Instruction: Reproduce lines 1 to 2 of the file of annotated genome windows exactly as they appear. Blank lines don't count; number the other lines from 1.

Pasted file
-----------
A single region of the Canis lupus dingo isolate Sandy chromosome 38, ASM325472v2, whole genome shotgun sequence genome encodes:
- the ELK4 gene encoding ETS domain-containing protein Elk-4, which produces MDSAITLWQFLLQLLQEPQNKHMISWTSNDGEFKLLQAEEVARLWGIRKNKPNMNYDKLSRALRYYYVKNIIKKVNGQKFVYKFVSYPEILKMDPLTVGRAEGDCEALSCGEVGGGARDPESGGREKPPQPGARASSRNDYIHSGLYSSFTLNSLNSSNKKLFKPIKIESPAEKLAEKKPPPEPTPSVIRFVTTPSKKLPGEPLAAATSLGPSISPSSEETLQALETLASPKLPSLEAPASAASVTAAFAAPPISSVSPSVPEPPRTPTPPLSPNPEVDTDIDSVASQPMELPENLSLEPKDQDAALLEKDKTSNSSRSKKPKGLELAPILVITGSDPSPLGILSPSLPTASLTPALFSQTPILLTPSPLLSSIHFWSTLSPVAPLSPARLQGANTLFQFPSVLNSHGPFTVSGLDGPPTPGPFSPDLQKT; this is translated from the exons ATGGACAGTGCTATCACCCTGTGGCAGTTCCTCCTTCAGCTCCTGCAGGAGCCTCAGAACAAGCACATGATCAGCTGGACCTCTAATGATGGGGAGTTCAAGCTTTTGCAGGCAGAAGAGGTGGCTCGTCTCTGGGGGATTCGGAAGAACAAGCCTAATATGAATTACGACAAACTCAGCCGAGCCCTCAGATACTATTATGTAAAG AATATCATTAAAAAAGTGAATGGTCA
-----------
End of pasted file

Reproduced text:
A single region of the Canis lupus dingo isolate Sandy chromosome 38, ASM325472v2, whole genome shotgun sequence genome encodes:
- the ELK4 gene encoding ETS domain-containing protein Elk-4, which produces MDSAITLWQFLLQLLQEPQNKHMISWTSNDGEFKLLQAEEVARLWGIRKNKPNMNYDKLSRALRYYYVKNIIKKVNGQKFVYKFVSYPEILKMDPLTVGRAEGDCEALSCGEVGGGARDPESGGREKPPQPGARASSRNDYIHSGLYSSFTLNSLNSSNKKLFKPIKIESPAEKLAEKKPPPEPTPSVIRFVTTPSKKLPGEPLAAATSLGPSISPSSEETLQALETLASPKLPSLEAPASAASVTAAFAAPPISSVSPSVPEPPRTPTPPLSPNPEVDTDIDSVASQPMELPENLSLEPKDQDAALLEKDKTSNSSRSKKPKGLELAPILVITGSDPSPLGILSPSLPTASLTPALFSQTPILLTPSPLLSSIHFWSTLSPVAPLSPARLQGANTLFQFPSVLNSHGPFTVSGLDGPPTPGPFSPDLQKT; this is translated from the exons ATGGACAGTGCTATCACCCTGTGGCAGTTCCTCCTTCAGCTCCTGCAGGAGCCTCAGAACAAGCACATGATCAGCTGGACCTCTAATGATGGGGAGTTCAAGCTTTTGCAGGCAGAAGAGGTGGCTCGTCTCTGGGGGATTCGGAAGAACAAGCCTAATATGAATTACGACAAACTCAGCCGAGCCCTCAGATACTATTATGTAAAG AATATCATTAAAAAAGTGAATGGTCA